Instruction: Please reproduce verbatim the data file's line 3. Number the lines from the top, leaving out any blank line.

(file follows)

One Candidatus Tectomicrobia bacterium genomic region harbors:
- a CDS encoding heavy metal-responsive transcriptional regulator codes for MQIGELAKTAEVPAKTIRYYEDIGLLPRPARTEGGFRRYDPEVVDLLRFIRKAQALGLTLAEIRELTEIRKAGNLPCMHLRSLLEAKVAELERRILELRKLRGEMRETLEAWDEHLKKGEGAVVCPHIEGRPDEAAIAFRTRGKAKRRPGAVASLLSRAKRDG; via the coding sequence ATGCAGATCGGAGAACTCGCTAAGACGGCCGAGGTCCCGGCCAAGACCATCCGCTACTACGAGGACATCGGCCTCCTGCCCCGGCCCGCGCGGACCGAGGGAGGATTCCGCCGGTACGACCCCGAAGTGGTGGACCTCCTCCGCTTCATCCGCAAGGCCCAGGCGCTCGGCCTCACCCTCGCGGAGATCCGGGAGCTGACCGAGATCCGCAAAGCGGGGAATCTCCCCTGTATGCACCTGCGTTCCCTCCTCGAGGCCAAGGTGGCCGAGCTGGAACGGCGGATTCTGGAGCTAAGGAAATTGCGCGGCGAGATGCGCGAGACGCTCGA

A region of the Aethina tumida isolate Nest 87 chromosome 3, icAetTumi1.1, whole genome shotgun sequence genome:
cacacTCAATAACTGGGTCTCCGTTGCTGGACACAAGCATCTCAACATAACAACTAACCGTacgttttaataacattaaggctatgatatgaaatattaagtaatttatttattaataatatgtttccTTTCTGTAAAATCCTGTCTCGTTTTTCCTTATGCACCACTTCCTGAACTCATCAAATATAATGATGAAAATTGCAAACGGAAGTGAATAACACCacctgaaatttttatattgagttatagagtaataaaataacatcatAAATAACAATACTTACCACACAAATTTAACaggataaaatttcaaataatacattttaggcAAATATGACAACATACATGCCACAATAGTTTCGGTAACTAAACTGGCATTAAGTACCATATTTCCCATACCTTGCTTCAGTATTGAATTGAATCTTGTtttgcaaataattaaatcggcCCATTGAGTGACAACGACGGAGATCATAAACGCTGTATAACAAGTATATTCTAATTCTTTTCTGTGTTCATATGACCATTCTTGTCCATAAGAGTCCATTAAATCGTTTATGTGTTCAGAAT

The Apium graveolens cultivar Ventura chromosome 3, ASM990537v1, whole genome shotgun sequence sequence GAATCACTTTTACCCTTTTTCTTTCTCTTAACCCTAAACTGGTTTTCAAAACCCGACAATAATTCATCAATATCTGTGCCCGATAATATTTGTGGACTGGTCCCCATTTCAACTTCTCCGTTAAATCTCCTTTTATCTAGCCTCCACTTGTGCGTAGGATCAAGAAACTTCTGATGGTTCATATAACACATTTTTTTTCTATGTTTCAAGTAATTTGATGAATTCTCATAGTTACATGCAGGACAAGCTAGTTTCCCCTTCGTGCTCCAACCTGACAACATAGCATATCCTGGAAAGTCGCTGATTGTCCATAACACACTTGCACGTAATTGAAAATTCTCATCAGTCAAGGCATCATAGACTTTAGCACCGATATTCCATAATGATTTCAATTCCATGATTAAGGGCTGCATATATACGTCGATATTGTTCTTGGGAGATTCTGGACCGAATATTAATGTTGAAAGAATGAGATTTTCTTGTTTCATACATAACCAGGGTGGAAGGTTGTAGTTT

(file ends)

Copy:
A region of the Aethina tumida isolate Nest 87 chromosome 3, icAetTumi1.1, whole genome shotgun sequence genome: